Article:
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Last Updated on February 25, 2021, by eNotes Editorial. Word Count: 680

Posthumously published, Wilfred Owen’s “The End” paints a devastating scene of a ravaged, war-torn landscape. In the poem, Owen’s speaker considers how any lasting shreds of hope for a peaceful future could exist when only death and destruction surrounds him. Moreover, in anticipating his own end, Owen’s speaker questions the forces of creation—portraying God as a male entity and the Earth as a female entity. He asks if it is possible for humanity to recover from the damages wrought by World War I. Considering its subject, the poem is appropriately gloomy in tone, although it contains a yearning for redemption and rejuvenation. With desperation in his voice, he contemplates the possibility of reincarnation.

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“The End” opens with a bleak depiction of a postapocalyptic landscape in which the desolate Earth burns among littered corpses “after the drums of time have rolled and ceased.” Before the speaker asks, “Shall life renew these bodies?” in the second stanza—illuminating upon the prospect of rebirth—Owen sets the mood of the poem with ethereal imagery of the war’s aftermath, such as “the blast of lightning from the east” and “the flourish of loud clouds” to further illustrate this cycle of death and rebirth. With the image of “the Chariot throne” in the second line, he references Merkabah mysticism, in which the chariot represents a vehicle to heaven. Consequently, Owen’s tone oscillates between despondency and cautious optimism.

In employing a traditional sonnet format, Owen creates a fluid image of wartime in which inescapable death occurs rapidly and at an enormous scale. His rhyme scheme employs features of a Shakespearean sonnet—its octet follows an ABABCDCD structure—but the sestet is idiosyncratically composed of three couplets, unlike Shakespeare’s sonnets’ sestets’ EFEFGG rhyme scheme. By ending the poem in this manner, Owen places an emphasis on the finality of war and its eternally damning effect on humanity and morality. Likewise, he plays with syntax to add further gravity to this situation, as in the second stanza:

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Shall Life renew these bodies? Of a truth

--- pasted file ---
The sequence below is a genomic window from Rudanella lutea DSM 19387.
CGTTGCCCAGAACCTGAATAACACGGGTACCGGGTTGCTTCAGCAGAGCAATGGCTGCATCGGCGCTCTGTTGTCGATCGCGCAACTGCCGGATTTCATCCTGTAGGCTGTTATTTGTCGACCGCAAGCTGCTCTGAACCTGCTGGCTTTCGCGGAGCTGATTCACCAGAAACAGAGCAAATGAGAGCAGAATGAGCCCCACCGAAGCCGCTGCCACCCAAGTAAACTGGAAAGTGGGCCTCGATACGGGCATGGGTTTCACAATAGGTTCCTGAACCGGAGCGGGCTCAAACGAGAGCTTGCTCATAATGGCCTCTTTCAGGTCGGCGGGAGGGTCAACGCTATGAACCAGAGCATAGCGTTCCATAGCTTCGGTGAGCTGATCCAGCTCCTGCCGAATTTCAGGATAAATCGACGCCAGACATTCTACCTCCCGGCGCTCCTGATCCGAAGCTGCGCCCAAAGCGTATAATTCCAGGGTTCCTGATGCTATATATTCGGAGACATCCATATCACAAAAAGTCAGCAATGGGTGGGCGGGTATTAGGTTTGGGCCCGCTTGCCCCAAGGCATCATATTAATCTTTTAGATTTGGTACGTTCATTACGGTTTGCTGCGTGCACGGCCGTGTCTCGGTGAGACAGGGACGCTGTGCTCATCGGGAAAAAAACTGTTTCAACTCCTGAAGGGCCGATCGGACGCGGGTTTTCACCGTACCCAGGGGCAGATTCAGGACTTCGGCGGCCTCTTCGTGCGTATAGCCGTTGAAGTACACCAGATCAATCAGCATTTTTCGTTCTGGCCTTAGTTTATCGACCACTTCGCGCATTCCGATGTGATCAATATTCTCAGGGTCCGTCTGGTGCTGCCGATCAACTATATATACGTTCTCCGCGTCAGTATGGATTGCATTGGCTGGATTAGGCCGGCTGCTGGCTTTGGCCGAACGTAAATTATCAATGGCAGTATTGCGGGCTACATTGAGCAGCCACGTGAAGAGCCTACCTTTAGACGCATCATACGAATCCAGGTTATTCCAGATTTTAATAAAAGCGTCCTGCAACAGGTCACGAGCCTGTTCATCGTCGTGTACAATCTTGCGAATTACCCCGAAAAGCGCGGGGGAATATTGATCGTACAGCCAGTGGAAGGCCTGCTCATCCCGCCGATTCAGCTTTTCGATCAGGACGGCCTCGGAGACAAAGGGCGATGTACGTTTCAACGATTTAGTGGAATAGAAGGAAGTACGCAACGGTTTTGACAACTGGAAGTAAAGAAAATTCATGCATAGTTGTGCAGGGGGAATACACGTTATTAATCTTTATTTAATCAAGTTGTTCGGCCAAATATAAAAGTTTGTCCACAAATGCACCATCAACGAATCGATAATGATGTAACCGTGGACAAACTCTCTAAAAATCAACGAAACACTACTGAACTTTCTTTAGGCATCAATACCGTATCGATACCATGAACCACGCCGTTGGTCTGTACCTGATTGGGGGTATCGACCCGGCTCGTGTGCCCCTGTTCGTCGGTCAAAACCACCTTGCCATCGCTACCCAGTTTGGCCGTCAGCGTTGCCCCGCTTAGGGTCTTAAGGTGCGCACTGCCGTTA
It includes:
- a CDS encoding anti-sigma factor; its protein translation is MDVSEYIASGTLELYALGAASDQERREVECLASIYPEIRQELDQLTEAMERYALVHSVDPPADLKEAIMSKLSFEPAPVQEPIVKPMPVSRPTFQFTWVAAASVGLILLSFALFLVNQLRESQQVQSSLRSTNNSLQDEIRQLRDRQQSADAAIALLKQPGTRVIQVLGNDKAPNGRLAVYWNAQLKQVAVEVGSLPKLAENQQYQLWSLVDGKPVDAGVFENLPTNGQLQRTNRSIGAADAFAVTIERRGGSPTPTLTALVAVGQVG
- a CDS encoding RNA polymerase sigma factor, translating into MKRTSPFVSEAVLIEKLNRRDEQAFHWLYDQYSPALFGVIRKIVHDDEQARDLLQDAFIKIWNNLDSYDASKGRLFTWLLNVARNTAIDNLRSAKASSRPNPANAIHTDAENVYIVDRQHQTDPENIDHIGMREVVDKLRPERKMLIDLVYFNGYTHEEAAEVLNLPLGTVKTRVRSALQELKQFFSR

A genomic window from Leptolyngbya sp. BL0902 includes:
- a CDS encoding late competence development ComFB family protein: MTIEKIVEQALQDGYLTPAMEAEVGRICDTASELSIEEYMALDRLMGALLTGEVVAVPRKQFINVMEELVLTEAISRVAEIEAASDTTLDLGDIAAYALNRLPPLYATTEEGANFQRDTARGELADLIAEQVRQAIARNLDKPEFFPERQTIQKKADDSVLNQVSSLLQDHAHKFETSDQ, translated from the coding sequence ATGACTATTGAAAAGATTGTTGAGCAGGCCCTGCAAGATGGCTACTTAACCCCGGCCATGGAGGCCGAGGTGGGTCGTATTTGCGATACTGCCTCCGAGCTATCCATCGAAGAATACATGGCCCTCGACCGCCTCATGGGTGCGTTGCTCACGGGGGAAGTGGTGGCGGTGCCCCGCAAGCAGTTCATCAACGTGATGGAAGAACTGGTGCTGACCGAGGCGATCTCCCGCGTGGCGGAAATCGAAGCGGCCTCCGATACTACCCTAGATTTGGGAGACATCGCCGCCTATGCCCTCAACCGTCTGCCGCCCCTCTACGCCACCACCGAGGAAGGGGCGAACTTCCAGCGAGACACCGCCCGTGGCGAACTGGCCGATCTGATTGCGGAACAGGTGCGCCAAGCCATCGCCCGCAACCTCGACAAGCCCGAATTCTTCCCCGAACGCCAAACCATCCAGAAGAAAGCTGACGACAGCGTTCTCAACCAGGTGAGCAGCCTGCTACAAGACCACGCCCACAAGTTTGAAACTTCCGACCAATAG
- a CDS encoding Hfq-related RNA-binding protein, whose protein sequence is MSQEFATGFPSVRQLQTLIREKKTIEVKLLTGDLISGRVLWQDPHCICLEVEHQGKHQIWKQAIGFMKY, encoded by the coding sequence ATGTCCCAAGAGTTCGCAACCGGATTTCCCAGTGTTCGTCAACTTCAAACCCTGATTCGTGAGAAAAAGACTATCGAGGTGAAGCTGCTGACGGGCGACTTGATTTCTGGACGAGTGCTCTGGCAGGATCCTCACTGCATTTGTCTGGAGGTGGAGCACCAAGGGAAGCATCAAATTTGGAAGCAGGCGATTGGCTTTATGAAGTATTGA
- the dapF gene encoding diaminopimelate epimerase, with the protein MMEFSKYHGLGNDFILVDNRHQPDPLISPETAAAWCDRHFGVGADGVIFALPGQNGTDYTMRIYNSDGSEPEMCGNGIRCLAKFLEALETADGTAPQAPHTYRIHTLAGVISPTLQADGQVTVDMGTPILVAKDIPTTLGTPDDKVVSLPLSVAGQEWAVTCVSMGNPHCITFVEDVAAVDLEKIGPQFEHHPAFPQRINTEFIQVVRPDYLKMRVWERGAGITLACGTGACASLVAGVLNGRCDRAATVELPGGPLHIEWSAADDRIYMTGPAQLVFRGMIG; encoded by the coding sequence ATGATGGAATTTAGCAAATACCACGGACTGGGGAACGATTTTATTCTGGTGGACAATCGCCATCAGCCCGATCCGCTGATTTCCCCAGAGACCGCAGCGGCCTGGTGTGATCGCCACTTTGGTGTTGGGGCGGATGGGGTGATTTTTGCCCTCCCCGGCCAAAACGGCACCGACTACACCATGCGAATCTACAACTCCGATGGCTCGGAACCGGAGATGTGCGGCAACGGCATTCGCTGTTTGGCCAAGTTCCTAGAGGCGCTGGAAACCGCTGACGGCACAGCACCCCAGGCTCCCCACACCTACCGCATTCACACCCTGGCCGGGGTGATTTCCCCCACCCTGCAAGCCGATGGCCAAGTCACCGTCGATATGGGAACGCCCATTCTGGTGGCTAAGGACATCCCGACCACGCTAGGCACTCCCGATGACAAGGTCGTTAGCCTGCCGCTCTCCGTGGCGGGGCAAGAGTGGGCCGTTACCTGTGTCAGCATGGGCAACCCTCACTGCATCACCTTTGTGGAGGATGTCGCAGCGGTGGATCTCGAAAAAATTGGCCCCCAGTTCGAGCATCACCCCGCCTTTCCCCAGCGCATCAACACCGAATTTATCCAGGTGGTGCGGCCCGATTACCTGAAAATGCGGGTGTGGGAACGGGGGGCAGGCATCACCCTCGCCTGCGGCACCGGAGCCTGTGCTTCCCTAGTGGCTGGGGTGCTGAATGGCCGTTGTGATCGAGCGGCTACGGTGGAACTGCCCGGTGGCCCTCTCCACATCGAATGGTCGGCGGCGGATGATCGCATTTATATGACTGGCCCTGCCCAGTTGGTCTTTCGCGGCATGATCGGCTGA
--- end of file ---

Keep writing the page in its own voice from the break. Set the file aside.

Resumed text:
All death will he annul, all tears assuage?

Or fill these void veins full again with youth

And wash with an immortal water age?

In these lines, Owen reorders these questions to stress the verbs “annul” and “assuage,” thereby accentuating the prospect of peace and resolution, even in death. As a result, his words have greater depth, especially combined with his use of alliteration. Owen employs alliteration in other phrases as well, such as “void veins” and “wash with an immortal water.” Other significant sound effects include Owen’s use of iambic pentameter, as he stresses nouns like “truth,” “death,” and “tears.” Such metrical stresses deepen the impact of these already-evocative nouns.

Furthermore, Owen masterfully uses metaphorical devices, especially personification and anthropomorphism, to capture the all-encompassing horrors of World War I. In the final stanza of the poem, Owen refers to a divine force—perhaps God or Time— as “white Age.” This figure responds to Owen’s question about reincarnation by remarking, “My head hangs weighted with snow.” In describing the phenomena of “white Age” as a metaphysical force shrouded in snow, the poem suggests both the intractability and the mysteriousness of history’s ravages. Likewise, Owen personifies the Earth as a female force with a “fiery heart, “ancient scars,” and “titanic tears,” who somberly concludes the poem with a hopelessly unrestrained declaration:

My fiery heart sinks aching. It is death.

Mine ancient scars shall not be glorified

Nor my titanic tears the seas be dried.

Owen casts the Earth as a mother figure in this passage, seeing the destruction of war as antithetical to her principle of creation. The Earth herself feels these scars and expresses a sorrow as vast, profound, and inextinguishable as the seas of the world.

Wilfred Owen died fighting in World War I at age twenty-five, and thus “The End” is one of the final poems he wrote. A century after his death, Owen’s vivid, effective portrayals of the unrelenting horrors and lasting traumas of war remain resonant and powerful.

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